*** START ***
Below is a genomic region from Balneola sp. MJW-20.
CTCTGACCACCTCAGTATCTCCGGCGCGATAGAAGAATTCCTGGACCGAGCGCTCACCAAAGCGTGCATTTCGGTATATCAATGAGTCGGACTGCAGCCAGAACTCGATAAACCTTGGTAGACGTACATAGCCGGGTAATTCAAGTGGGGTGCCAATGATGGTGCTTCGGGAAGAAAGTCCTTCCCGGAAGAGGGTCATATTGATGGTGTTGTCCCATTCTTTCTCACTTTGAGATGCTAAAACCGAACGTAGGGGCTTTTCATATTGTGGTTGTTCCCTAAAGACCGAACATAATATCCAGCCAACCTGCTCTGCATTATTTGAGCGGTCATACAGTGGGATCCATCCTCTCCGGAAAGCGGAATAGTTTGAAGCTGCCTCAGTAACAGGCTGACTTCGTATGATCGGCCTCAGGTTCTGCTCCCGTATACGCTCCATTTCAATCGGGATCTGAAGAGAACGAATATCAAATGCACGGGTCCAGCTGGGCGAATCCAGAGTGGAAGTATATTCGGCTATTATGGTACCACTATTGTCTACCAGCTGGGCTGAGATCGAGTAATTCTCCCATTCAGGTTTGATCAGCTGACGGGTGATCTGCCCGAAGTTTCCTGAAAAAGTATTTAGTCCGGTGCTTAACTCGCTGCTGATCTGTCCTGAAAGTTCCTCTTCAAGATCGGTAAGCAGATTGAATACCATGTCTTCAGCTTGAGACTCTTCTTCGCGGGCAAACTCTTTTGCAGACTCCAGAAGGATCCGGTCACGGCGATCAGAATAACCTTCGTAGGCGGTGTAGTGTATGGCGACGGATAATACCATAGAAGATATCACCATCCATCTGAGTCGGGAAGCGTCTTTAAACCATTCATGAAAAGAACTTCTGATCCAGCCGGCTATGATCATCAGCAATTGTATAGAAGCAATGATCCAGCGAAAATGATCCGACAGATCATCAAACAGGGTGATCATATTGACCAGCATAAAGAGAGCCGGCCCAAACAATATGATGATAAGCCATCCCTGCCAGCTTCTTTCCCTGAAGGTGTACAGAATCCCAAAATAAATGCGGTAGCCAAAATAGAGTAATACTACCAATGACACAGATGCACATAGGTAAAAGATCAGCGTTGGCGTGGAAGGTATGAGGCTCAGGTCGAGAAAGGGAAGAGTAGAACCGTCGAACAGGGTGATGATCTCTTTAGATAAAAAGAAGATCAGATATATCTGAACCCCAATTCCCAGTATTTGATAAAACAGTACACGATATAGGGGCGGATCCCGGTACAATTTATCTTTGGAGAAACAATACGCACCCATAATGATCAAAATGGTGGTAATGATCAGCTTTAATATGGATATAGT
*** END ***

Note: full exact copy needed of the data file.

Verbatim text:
Below is a genomic region from Balneola sp. MJW-20.
CTCTGACCACCTCAGTATCTCCGGCGCGATAGAAGAATTCCTGGACCGAGCGCTCACCAAAGCGTGCATTTCGGTATATCAATGAGTCGGACTGCAGCCAGAACTCGATAAACCTTGGTAGACGTACATAGCCGGGTAATTCAAGTGGGGTGCCAATGATGGTGCTTCGGGAAGAAAGTCCTTCCCGGAAGAGGGTCATATTGATGGTGTTGTCCCATTCTTTCTCACTTTGAGATGCTAAAACCGAACGTAGGGGCTTTTCATATTGTGGTTGTTCCCTAAAGACCGAACATAATATCCAGCCAACCTGCTCTGCATTATTTGAGCGGTCATACAGTGGGATCCATCCTCTCCGGAAAGCGGAATAGTTTGAAGCTGCCTCAGTAACAGGCTGACTTCGTATGATCGGCCTCAGGTTCTGCTCCCGTATACGCTCCATTTCAATCGGGATCTGAAGAGAACGAATATCAAATGCACGGGTCCAGCTGGGCGAATCCAGAGTGGAAGTATATTCGGCTATTATGGTACCACTATTGTCTACCAGCTGGGCTGAGATCGAGTAATTCTCCCATTCAGGTTTGATCAGCTGACGGGTGATCTGCCCGAAGTTTCCTGAAAAAGTATTTAGTCCGGTGCTTAACTCGCTGCTGATCTGTCCTGAAAGTTCCTCTTCAAGATCGGTAAGCAGATTGAATACCATGTCTTCAGCTTGAGACTCTTCTTCGCGGGCAAACTCTTTTGCAGACTCCAGAAGGATCCGGTCACGGCGATCAGAATAACCTTCGTAGGCGGTGTAGTGTATGGCGACGGATAATACCATAGAAGATATCACCATCCATCTGAGTCGGGAAGCGTCTTTAAACCATTCATGAAAAGAACTTCTGATCCAGCCGGCTATGATCATCAGCAATTGTATAGAAGCAATGATCCAGCGAAAATGATCCGACAGATCATCAAACAGGGTGATCATATTGACCAGCATAAAGAGAGCCGGCCCAAACAATATGATGATAAGCCATCCCTGCCAGCTTCTTTCCCTGAAGGTGTACAGAATCCCAAAATAAATGCGGTAGCCAAAATAGAGTAATACTACCAATGACACAGATGCACATAGGTAAAAGATCAGCGTTGGCGTGGAAGGTATGAGGCTCAGGTCGAGAAAGGGAAGAGTAGAACCGTCGAACAGGGTGATGATCTCTTTAGATAAAAAGAAGATCAGATATATCTGAACCCCAATTCCCAGTATTTGATAAAACAGTACACGATATAGGGGCGGATCCCGGTACAATTTATCTTTGGAGAAACAATACGCACCCATAATGATCAAAATGGTGGTAATGATCAGCTTTAATATGGATATAGT